Mediterranean Diet Spinach May Reduce Risk of Type 2 Diabetes
A diet rich in leafy green vegetables was associated with a 14% reduced risk of developing type 2 Diabetes, a study by a team at University of Leicester has found (Source).
It was concluded that eating 1.15 servings of leafy green vegetables a day resulted in a 14 % reduced risk of type 2 diabetes when compared with people who ate less than half a serving per day.
This was the equivalent of eating 5 oz. of leafy green vegetables per day.
However there was no significant link between overall consumption of fruit and vegetables and type 2 Diabetes although the trend suggested eating more portions was beneficial.
Is Spinach Good for You?
The calcium content in spinach and the other dark leafy greens strengthens bones.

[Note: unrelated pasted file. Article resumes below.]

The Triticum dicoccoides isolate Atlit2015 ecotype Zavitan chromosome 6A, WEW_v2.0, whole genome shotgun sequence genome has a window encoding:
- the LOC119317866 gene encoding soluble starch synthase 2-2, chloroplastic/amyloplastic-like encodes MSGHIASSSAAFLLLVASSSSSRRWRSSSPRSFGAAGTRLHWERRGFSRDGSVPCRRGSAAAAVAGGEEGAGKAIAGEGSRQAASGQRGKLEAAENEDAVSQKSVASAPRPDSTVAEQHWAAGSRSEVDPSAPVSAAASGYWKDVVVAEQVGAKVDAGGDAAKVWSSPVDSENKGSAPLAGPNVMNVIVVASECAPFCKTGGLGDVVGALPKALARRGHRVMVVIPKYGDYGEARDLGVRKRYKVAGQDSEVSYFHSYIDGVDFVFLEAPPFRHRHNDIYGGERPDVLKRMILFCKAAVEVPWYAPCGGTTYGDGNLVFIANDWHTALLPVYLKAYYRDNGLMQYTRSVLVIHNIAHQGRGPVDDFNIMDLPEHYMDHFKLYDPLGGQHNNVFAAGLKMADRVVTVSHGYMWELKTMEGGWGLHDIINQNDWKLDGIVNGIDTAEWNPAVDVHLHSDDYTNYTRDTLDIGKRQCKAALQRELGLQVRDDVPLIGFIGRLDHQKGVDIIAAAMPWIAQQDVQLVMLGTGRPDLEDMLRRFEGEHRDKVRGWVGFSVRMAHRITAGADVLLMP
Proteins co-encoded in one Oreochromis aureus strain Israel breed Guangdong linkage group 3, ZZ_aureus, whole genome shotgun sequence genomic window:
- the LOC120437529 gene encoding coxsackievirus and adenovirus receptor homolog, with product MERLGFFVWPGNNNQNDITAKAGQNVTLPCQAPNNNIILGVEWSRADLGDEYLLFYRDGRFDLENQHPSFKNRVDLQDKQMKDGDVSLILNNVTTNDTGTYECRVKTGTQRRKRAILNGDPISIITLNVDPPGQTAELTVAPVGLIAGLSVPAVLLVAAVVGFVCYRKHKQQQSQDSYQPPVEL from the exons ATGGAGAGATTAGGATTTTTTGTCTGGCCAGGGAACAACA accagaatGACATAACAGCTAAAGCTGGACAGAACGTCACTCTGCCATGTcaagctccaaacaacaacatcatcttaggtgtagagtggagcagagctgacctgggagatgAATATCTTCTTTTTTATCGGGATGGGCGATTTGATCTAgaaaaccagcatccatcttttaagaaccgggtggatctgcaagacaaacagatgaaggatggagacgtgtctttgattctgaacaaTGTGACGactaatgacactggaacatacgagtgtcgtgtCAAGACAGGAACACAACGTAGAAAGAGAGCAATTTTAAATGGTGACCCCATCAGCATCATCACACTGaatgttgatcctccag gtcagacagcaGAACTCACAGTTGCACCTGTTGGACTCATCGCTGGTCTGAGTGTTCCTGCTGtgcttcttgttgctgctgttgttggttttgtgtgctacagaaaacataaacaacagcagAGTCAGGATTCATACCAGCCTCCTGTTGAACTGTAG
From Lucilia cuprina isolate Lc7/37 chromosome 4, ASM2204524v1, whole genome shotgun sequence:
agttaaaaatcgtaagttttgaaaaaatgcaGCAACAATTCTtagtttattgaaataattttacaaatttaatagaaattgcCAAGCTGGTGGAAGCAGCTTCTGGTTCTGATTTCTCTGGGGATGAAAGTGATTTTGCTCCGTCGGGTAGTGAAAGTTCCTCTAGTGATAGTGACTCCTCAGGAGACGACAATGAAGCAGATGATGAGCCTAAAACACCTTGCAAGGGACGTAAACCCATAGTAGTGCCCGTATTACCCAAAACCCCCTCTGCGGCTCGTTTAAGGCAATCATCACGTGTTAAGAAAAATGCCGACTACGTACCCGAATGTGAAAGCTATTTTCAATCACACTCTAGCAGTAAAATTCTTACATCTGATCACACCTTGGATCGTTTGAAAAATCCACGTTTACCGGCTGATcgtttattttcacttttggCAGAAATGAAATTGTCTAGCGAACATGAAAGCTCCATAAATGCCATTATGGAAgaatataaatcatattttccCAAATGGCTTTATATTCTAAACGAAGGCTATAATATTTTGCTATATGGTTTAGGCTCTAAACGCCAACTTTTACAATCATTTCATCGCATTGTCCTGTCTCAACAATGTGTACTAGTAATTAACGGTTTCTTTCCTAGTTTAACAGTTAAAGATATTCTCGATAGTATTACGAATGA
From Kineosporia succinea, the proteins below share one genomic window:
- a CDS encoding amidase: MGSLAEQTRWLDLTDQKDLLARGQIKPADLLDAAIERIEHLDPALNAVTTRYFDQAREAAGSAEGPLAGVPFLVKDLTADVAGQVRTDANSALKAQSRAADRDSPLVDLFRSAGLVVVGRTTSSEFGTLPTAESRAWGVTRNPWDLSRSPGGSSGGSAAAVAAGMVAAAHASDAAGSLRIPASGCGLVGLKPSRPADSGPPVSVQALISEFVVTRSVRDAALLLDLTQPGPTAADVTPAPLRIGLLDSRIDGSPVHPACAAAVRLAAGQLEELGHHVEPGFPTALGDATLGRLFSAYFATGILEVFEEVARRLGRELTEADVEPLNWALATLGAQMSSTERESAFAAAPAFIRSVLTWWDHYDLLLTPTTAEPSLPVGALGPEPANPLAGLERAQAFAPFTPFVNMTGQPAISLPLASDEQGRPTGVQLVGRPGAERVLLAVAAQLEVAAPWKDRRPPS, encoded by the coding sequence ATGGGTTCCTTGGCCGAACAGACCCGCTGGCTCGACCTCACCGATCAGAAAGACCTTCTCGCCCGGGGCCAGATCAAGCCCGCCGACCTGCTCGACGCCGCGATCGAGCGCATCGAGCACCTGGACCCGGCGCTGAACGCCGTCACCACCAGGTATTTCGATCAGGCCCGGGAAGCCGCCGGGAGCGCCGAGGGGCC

The A and C vitamins in spinach plus the fiber, folic acid, magnesium and other nutrients help control cancer, especially colon, lung and breast cancers.
Folate also lowers the blood levels of something called homocysteine, a protein that damages arteries. So spinach also helps protect against heart disease.
The flavonoids in spinach help protect against age related memory loss.
Spinach’s secret weapon, lutein, makes it one of the best foods in the world to prevent cataracts, as well as age related macular degeneration, the leading cause of preventable blindness in the elderly.
How to Cook Spinach: Make the Spinach Salad Recipe
* 4 cups chilled fresh spinach, coarsely torn
* 1 cup chilled, cooked peas
* 1/4 cup chopped onion, yellow or red
* 4 medium tomatoes, cut in wedges
* 1 teaspoon salt
* 1/4 teaspoon ground pepper
Preparation: In a large salad bowl, toss ingredients together. Serve with vinaigrette, French Dressing, or purchased dressing. (Source)
If you want to learn more about Spinach and how to add them in your daily diet, I suggest you read the book “Spinach and Beyond: Loving Life and Dark Green Leafy Vegetables”